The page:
Some cannabinoid supplements that contain both melatonin and CBD are currently available. These products may be promoted as sleep aids. But, in the United States, dietary supplements are not required to obtain approval from the Food and Drug Administration (FDA). Clinical studies are ongoing, but there’s no strong evidence to back up the safety or effectiveness of these CBD blend supplements (Kaul, 2021).

When to talk to a healthcare provider

Before combining sedating substances like melatonin and weed, it is best to talk to a healthcare professional. This is especially important if you're pregnant, breastfeeding, have epilepsy, or have other medical conditions.

Also, if you’re having trouble getting a good night’s sleep, a healthcare provider can help. They’ll want to check you for any undiagnosed health condition that could be causing insomnia or making it worse. If they can identify and treat an underlying reason, the hope is that you won’t need to take anything—or consider mixing substances—to help you fall asleep. Instead, getting into healthy bedtime routines, like limiting screen time before bed, can be helpful.


If you have any medical questions or concerns, please talk to your healthcare provider. The articles on Health Guide are underpinned by peer-reviewed research and information drawn from medical societies and governmental agencies. However, they are not a substitute for professional medical advice, diagnosis, or treatment.

  • Bowles, N. P., Herzig, M. X., & Shea, S. A. (2017). Recent legalization of cannabis use: effects on sleep, health, and workplace safety. Nature and Science of Sleep , 9 , 249–251. doi: 10.2147/NSS.S152231. Retrieved from

  • Buscemi, N., Vandermeer, B., Hooton, N., Pandya, R., Tjosvold, L., Hartling, L., et al. (2005). The efficacy and safety of exogenous melatonin for primary sleep disorders, a meta-analysis. Journal of General Internal Medicine , 20 (12), 1151–1158. doi: 10.1111/j.1525-1497.2005.0243.x. Retrieved from

  • Conroy, D. A., Kurth, M. E., Strong, D. R., Brower, K. J., & Stein, M. D. (2016). Marijuana use patterns and sleep among community-based young adults. Journal of Addictive Diseases , 35(2), 135–143. doi: 10.1080/10550887.2015.1132986 Retrieved from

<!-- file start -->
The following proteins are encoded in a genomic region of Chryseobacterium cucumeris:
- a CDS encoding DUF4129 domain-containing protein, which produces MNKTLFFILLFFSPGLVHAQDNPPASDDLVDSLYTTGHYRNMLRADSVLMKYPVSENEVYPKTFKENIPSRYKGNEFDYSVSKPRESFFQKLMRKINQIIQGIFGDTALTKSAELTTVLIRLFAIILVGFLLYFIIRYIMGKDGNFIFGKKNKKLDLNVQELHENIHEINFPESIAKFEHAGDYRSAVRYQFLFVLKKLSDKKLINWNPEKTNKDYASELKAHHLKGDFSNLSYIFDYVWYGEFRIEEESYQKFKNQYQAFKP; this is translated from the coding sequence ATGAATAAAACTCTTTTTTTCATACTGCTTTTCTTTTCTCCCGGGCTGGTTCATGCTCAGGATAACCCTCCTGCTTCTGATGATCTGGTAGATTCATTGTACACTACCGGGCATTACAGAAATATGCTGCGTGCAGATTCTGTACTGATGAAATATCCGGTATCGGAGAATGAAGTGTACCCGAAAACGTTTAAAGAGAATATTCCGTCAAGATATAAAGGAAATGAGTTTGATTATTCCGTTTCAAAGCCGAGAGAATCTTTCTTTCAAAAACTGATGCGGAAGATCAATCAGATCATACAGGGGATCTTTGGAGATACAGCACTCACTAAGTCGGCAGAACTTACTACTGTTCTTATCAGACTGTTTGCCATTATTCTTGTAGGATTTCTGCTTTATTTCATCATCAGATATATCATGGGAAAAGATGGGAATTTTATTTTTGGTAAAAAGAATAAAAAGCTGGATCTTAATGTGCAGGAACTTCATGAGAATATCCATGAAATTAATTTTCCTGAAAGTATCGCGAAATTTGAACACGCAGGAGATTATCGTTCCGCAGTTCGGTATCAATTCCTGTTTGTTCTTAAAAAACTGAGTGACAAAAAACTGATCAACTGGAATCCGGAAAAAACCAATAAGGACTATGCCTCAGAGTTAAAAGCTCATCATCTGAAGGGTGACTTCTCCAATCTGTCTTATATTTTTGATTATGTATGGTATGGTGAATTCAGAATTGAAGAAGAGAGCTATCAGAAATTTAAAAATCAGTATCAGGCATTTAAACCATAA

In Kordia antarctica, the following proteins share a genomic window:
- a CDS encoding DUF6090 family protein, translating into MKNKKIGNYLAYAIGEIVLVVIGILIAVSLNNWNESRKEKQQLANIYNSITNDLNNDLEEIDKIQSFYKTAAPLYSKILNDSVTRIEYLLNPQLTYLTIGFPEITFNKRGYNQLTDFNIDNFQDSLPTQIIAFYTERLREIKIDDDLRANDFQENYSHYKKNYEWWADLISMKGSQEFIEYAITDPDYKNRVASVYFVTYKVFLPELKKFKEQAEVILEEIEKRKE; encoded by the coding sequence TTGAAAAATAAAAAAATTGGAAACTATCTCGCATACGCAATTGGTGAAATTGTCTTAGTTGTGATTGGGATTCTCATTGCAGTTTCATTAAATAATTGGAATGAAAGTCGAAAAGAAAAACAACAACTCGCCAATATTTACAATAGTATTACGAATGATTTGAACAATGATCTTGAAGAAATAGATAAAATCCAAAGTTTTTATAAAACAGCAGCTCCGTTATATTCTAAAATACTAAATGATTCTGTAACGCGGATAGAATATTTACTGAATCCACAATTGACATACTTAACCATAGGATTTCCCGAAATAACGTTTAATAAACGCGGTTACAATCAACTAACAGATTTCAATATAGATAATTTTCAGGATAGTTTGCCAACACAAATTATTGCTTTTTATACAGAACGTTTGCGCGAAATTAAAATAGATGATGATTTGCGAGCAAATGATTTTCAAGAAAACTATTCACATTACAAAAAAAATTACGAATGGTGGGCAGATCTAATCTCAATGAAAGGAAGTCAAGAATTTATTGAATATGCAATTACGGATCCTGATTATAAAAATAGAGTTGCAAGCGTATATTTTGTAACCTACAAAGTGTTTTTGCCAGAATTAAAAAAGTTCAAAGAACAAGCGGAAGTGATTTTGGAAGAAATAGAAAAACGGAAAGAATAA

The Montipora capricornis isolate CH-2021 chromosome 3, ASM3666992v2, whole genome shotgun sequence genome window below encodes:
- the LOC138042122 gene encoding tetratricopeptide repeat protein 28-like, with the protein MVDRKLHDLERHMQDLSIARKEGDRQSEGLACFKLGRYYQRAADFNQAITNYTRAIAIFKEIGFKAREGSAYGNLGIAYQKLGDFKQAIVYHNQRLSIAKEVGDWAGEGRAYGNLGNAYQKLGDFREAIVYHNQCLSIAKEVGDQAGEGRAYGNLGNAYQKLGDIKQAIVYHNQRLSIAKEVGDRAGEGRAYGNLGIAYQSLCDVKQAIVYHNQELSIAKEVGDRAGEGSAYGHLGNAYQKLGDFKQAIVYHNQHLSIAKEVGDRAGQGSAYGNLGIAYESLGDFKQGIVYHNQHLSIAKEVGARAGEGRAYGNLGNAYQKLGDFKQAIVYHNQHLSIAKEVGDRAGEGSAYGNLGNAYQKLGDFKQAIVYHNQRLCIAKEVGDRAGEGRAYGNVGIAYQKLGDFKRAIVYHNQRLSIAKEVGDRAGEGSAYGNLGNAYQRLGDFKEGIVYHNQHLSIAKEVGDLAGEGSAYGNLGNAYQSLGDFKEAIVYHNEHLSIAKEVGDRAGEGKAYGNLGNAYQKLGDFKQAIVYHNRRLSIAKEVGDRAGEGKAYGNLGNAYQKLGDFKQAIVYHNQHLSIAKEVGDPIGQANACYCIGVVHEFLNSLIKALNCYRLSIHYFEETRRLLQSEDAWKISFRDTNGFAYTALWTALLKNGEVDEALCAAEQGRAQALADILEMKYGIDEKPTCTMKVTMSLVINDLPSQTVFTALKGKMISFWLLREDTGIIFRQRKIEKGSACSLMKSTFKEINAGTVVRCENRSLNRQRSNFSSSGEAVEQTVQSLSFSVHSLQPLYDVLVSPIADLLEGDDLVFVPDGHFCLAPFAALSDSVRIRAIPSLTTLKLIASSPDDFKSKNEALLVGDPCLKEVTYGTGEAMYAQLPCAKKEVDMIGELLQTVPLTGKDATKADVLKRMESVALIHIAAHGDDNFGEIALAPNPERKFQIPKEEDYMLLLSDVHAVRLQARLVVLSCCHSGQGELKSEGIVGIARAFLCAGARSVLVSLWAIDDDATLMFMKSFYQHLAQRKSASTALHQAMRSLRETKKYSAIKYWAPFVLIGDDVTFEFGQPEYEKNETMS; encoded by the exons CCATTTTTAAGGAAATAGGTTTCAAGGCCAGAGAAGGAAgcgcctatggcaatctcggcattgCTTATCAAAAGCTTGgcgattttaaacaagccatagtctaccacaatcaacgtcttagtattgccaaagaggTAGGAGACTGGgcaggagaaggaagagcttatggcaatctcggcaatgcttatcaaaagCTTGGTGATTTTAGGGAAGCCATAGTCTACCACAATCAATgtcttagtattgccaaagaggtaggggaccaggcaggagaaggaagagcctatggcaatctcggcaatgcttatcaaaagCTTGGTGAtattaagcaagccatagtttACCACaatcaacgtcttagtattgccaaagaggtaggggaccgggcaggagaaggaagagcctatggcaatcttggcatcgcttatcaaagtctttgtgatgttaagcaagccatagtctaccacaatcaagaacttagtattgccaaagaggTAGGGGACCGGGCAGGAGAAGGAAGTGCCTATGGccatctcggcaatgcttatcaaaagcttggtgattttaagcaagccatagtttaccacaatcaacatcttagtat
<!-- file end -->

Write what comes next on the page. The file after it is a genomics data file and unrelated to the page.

• Ferracioli-Oda, E., Qawasmi, A., & Bloch, M. H. (2013). Meta-analysis: melatonin for the treatment of primary sleep disorders. PloS One , 8 (5), e63773. doi: 10.1371/journal.pone.0063773. Retrieved from

  • Kaul, M., Zee, P. C., & Sahni, A. S. (2021). Effects of cannabinoids on sleep and their therapeutic potential for sleep disorders. Neurotherapeutics , 18 (1), 217–227. doi: 10.1007/s13311-021-01013-w Retrieved from

  • Pacek, L. R., Herrmann, E. S., Smith, M. T., & Vandrey, R. (2017). Sleep continuity, architecture and quality among treatment-seeking cannabis users: An in-home, unattended polysomnographic study. Experimental and Clinical Psychopharmacology , 25(4), 295–302. doi: 10.1037/pha0000126 Retrieved from

  • Ramar, K., Rosen, I. M., Kirsch, D. B., Chervin, R. D., Carden, K. A., Aurora, R. N., et al. (2018). Medical cannabis and the treatment of obstructive sleep apnea: an American Academy of Sleep Medicine position statement. Journal of Clinical Sleep Medicine , 14 (4), 679–681. doi: 10.5664/jcsm.7070. Retrieved from

  • Sateia, M. J., Buysse, D. J., Krystal, A. D., Neubauer, D. N., & Heald, J. L. (2017). Clinical practice guideline for the pharmacologic treatment of chronic insomnia in adults: an American Academy of Sleep Medicine clinical practice guideline. Journal of Clinical Sleep Medicine , 13 (2), 307–349. doi: 10.5664/jcsm.6470. Retrieved from

  • Savage, R.A., Zafar, N., Yohannan, S., et al . (2021). Melatonin. [Updated Aug. 15, 2021]. In: StatPearls [Internet]. Retrieved on Nov. 10, 2021 from

  • Whiting, P. F., Wolff, R. F., Deshpande, S., Di Nisio, M., Duffy, S., Hernandez, A. V., et al . (2015). Cannabinoids for medical use: a systematic review and meta-analysis. JAMA , 313 (24), 2456–2473. doi: 10.1001/jama.2015.6358. Retrieved from

How we reviewed this article

Every article on Health Guide goes through rigorous fact-checking by our team of medical reviewers. Our reviewers are trained medical professionals who ensure each article contains the most up-to-date information, and that medical details have been correctly interpreted by the writer.

Current version

November 10, 2021

Written by

Patricia Weiser, PharmD

Fact checked by

Felix Gussone, MD

About the medical reviewer

Felix Gussone is a physician, health journalist and a Manager, Medical Content & Education at Ro.